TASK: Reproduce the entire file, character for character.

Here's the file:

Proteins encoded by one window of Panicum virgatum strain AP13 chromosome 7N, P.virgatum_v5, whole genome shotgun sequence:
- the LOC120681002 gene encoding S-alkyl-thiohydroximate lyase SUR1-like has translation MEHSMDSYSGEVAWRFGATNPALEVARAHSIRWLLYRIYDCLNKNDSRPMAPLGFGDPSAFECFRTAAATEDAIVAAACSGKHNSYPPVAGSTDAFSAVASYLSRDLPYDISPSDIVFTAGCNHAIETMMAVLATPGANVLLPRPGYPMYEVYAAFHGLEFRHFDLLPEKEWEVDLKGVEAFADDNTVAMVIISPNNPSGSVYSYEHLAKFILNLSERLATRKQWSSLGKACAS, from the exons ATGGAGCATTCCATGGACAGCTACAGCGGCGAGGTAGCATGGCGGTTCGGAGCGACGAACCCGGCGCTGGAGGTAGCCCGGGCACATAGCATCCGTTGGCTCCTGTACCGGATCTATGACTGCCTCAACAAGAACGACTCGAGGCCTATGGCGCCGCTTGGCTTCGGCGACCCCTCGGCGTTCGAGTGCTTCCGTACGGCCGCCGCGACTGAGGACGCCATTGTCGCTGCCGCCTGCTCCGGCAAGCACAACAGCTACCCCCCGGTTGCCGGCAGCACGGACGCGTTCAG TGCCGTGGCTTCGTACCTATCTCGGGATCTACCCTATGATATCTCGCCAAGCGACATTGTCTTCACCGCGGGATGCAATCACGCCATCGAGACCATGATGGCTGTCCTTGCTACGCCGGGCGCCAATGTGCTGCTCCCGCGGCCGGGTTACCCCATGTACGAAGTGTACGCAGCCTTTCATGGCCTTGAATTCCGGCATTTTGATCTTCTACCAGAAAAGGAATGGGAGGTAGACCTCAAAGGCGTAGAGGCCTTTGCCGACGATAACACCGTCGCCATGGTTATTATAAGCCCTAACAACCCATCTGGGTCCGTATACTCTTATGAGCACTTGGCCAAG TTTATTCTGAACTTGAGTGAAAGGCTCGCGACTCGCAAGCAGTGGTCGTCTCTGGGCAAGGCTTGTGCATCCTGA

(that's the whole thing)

Proteins encoded by one window of Panicum virgatum strain AP13 chromosome 7N, P.virgatum_v5, whole genome shotgun sequence:
- the LOC120681002 gene encoding S-alkyl-thiohydroximate lyase SUR1-like has translation MEHSMDSYSGEVAWRFGATNPALEVARAHSIRWLLYRIYDCLNKNDSRPMAPLGFGDPSAFECFRTAAATEDAIVAAACSGKHNSYPPVAGSTDAFSAVASYLSRDLPYDISPSDIVFTAGCNHAIETMMAVLATPGANVLLPRPGYPMYEVYAAFHGLEFRHFDLLPEKEWEVDLKGVEAFADDNTVAMVIISPNNPSGSVYSYEHLAKFILNLSERLATRKQWSSLGKACAS, from the exons ATGGAGCATTCCATGGACAGCTACAGCGGCGAGGTAGCATGGCGGTTCGGAGCGACGAACCCGGCGCTGGAGGTAGCCCGGGCACATAGCATCCGTTGGCTCCTGTACCGGATCTATGACTGCCTCAACAAGAACGACTCGAGGCCTATGGCGCCGCTTGGCTTCGGCGACCCCTCGGCGTTCGAGTGCTTCCGTACGGCCGCCGCGACTGAGGACGCCATTGTCGCTGCCGCCTGCTCCGGCAAGCACAACAGCTACCCCCCGGTTGCCGGCAGCACGGACGCGTTCAG TGCCGTGGCTTCGTACCTATCTCGGGATCTACCCTATGATATCTCGCCAAGCGACATTGTCTTCACCGCGGGATGCAATCACGCCATCGAGACCATGATGGCTGTCCTTGCTACGCCGGGCGCCAATGTGCTGCTCCCGCGGCCGGGTTACCCCATGTACGAAGTGTACGCAGCCTTTCATGGCCTTGAATTCCGGCATTTTGATCTTCTACCAGAAAAGGAATGGGAGGTAGACCTCAAAGGCGTAGAGGCCTTTGCCGACGATAACACCGTCGCCATGGTTATTATAAGCCCTAACAACCCATCTGGGTCCGTATACTCTTATGAGCACTTGGCCAAG TTTATTCTGAACTTGAGTGAAAGGCTCGCGACTCGCAAGCAGTGGTCGTCTCTGGGCAAGGCTTGTGCATCCTGA